The U.S. Department of Energy (DOE) announced its sixth CyberForce Competition™, which challenges college students to compete in a realistic cybersecurity defense exercise, will take place virtually on Nov. 14, 2020.
Argonne National Laboratory, which hosted the first CyberForce Competition in 2016, manages the competition on behalf of DOE’s Office of Cybersecurity, Energy Security, and Emergency Response (CESER). Other laboratories joining this year are Lawrence Livermore National Laboratory, National Renewable Energy Laboratory, Pacific Northwest National Laboratory, and Sandia National Laboratory.
About 400 students from accredited U.S. institutions will be selected to participate by random lottery. The competition supports participants’ personal growth by offering virtual interactions with seasoned industry practitioners and mapping performance to measurable standards so competitors can quantify their strengths, using National Initiative for Cybersecurity Education standards.
Given the virtual format, individuals will represent their respective academic institutions this year. As in previous events, competitors will defend cyber systems of simulated critical infrastructure against threats modeled on those faced by the energy sector today. This year’s scenario involves a wind energy company in charge of over 20,000 MW of electricity generation that has been experiencing abnormal network activity.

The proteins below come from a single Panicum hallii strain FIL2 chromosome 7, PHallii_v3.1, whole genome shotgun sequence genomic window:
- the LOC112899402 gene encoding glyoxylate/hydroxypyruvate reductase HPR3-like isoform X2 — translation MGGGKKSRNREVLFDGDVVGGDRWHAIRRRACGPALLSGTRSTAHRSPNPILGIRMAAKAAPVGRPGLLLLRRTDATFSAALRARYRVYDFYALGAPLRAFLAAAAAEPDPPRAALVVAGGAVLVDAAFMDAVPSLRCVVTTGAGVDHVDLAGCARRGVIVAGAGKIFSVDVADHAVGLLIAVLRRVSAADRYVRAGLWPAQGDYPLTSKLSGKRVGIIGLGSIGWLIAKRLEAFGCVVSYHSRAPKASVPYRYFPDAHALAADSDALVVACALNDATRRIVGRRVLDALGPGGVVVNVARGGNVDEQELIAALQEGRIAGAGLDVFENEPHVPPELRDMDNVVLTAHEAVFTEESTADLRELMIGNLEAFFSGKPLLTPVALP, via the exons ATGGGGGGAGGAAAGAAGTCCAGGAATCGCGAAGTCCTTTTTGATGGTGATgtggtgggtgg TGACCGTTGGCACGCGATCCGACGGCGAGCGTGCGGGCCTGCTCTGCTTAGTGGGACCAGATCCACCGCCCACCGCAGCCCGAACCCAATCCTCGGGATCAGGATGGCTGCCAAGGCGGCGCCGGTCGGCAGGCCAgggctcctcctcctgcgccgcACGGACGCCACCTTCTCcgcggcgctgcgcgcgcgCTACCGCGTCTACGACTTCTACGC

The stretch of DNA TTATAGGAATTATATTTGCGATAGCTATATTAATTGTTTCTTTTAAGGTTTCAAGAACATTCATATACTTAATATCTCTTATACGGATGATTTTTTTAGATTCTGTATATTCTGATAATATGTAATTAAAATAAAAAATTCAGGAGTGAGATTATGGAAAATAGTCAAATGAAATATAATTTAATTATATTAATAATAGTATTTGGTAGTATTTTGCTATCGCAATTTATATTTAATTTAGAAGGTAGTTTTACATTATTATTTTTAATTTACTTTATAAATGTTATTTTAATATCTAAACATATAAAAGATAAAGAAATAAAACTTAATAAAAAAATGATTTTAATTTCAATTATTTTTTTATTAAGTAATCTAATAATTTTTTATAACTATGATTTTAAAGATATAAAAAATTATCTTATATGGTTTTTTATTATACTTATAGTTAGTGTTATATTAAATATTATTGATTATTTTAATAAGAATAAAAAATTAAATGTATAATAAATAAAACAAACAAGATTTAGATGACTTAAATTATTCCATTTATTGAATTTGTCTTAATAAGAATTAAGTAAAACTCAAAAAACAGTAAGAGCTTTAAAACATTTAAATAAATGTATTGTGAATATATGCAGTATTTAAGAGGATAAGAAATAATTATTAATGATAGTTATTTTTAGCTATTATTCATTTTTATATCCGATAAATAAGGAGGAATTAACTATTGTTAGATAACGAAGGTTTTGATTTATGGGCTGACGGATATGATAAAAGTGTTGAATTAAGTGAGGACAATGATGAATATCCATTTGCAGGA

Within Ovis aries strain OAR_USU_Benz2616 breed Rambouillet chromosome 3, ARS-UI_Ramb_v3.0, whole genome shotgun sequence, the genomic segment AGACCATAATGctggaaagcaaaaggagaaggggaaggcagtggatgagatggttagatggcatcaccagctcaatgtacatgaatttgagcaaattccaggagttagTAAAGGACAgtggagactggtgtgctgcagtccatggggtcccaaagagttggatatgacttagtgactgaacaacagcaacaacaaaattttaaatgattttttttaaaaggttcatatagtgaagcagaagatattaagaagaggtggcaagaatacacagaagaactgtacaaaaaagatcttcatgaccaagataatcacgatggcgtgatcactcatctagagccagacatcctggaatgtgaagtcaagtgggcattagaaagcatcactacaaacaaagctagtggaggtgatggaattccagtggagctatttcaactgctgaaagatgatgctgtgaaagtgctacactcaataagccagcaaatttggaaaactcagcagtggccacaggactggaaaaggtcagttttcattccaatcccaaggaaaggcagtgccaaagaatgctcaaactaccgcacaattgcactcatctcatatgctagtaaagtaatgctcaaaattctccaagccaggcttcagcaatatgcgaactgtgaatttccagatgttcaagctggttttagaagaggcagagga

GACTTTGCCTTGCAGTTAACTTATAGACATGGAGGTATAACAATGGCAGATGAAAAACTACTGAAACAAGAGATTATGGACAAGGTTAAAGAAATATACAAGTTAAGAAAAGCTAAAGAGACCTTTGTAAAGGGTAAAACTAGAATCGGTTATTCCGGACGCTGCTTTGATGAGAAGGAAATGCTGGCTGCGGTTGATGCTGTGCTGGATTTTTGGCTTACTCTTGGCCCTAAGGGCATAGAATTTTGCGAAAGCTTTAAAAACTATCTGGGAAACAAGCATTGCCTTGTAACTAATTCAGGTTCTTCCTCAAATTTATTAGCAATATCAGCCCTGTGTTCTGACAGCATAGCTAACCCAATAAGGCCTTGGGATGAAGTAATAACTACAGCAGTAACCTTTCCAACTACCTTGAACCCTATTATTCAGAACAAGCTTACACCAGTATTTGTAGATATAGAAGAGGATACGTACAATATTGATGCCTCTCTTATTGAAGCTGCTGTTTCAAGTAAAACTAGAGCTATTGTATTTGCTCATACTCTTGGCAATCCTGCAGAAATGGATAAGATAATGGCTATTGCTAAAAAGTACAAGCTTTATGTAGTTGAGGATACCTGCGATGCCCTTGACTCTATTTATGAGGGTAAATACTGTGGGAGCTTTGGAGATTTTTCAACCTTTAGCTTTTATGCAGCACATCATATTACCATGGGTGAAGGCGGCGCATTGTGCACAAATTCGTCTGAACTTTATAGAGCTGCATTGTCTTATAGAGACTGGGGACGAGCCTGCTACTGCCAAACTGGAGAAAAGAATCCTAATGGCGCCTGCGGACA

“The U.S. energy sector is under constant threat of cyberattacks,” said Mark Wesley Menezes, Deputy Secretary of Energy. “The CyberForce Competition is unique in that it trains the next generation of cyber professionals on defending the energy infrastructure while also maintaining usability of the systems.”
CyberForce is part of DOE CESER’s efforts to support the President’s Executive Order on America’s Cybersecurity Workforce. The American cybersecurity workforce must grow 62% — or nearly 500,000 professionals — to fill the current skills gap, according to the trade organization (ISC)2.
Alongside DOE CESER, the competition is co-funded by DOE’s National Nuclear Security Administration, Office of Energy Efficiency & Renewable Energy, and Office of Science.